This week we are teaching family law to a class of mediation students. It is only 30 hours, not nearly enough, but we try to use those hours to teach mediators the things they really need to know. One topic we touch on: Can people in family court be ordered to mediate?
In Ontario, there is no such thing as mandatory mediation in family law.
We do have mandatory mediation in civil (commercial) cases and also in estate litigation. But at this point family mediation must always be voluntary.
Judges can do two important things however to encourage mediation in family cases.
1 – they can make an order under s. 3 of the Family Law Act appointing a mediator, but only on consent of both of the parties. Under this section:
(i) the mediator may interview the children,
(ii) the parties must decide if they want a full or limited report. A full report (often called “open mediation”) gives the mediator discretion to include anything they want in the report. A limited report limits the report to whether a settlement was reached and, if so, on what terms.
(iii) the report must be filed with the court by the mediator, who must also provide each party with a copy
(iv) if the report is limited, no evidence of anything said, admissions made or any communications during the mediation is admissible in any proceeding unless the parties consent and
(v) the court shall specify how the mediator is to be paid by the parties.
This section of the Act is rarely used and could be used more often to give some teeth to voluntary mediations.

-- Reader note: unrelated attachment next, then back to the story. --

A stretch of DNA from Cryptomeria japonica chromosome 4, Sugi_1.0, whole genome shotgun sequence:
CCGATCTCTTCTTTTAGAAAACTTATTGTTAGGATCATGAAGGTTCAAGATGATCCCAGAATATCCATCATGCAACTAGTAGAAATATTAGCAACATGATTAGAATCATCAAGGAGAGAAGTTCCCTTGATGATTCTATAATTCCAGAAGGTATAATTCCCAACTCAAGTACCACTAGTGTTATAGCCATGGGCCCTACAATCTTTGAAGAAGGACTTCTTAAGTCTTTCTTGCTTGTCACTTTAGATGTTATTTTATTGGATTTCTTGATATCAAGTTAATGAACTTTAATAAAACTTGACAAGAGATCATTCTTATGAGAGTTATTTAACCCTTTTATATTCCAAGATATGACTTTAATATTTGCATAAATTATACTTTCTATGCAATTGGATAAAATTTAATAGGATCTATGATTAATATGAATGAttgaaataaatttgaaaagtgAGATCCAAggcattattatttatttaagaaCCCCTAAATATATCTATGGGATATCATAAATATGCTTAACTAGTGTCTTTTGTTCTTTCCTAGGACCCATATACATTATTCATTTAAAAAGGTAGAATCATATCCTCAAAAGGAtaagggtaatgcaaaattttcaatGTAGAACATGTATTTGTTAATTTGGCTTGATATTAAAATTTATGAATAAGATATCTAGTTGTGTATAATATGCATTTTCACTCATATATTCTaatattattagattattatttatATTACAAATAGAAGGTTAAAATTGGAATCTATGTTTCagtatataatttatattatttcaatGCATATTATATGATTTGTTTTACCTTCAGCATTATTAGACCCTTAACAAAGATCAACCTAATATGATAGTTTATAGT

2 – Under Rule 17(8) of the Family Law Rules, judges hearing conferences can order one or both parties to attend an intake session with the free, onsite family mediation service that exists in every family court in the province. This is a powerful tool in the judge’s tool-box that, again, is rarely used. Court-connected family mediators are usually highly trained professionals with expertise in identifying, assessing and managing power imbalances. They often have a wealth of experience working with people in conflict. The intake sessions with such professionals are confidential and supportive of each person, and often provide the informed but non-judging environment those in conflict need to feel safe enough to negotiate.
There are reasons for and against mandatory family mediation. We believe that if more judges ordered parties to mediation intake, and more judges encouraged parties to consent to orders for mediation, more people would benefit from the many advantages of resolving their own disputes.